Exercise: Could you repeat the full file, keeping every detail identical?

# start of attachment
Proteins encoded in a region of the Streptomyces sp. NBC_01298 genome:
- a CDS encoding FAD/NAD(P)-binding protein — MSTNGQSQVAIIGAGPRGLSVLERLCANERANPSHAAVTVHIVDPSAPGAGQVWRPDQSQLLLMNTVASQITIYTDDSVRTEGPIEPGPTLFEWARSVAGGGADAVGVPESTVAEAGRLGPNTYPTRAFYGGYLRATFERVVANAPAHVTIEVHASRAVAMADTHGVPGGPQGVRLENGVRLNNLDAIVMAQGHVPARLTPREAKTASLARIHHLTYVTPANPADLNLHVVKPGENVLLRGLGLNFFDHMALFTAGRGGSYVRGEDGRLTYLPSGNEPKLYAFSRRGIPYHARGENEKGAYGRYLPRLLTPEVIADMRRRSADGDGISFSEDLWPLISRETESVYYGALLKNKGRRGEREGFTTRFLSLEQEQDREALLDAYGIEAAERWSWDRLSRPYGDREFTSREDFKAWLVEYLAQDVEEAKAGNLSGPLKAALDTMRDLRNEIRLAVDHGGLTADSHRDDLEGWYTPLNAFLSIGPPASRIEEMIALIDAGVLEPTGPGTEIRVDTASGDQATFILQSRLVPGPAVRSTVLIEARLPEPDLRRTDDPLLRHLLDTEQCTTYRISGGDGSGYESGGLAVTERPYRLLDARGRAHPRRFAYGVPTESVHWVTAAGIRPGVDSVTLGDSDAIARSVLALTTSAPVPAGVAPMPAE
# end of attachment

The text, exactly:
Proteins encoded in a region of the Streptomyces sp. NBC_01298 genome:
- a CDS encoding FAD/NAD(P)-binding protein — MSTNGQSQVAIIGAGPRGLSVLERLCANERANPSHAAVTVHIVDPSAPGAGQVWRPDQSQLLLMNTVASQITIYTDDSVRTEGPIEPGPTLFEWARSVAGGGADAVGVPESTVAEAGRLGPNTYPTRAFYGGYLRATFERVVANAPAHVTIEVHASRAVAMADTHGVPGGPQGVRLENGVRLNNLDAIVMAQGHVPARLTPREAKTASLARIHHLTYVTPANPADLNLHVVKPGENVLLRGLGLNFFDHMALFTAGRGGSYVRGEDGRLTYLPSGNEPKLYAFSRRGIPYHARGENEKGAYGRYLPRLLTPEVIADMRRRSADGDGISFSEDLWPLISRETESVYYGALLKNKGRRGEREGFTTRFLSLEQEQDREALLDAYGIEAAERWSWDRLSRPYGDREFTSREDFKAWLVEYLAQDVEEAKAGNLSGPLKAALDTMRDLRNEIRLAVDHGGLTADSHRDDLEGWYTPLNAFLSIGPPASRIEEMIALIDAGVLEPTGPGTEIRVDTASGDQATFILQSRLVPGPAVRSTVLIEARLPEPDLRRTDDPLLRHLLDTEQCTTYRISGGDGSGYESGGLAVTERPYRLLDARGRAHPRRFAYGVPTESVHWVTAAGIRPGVDSVTLGDSDAIARSVLALTTSAPVPAGVAPMPAE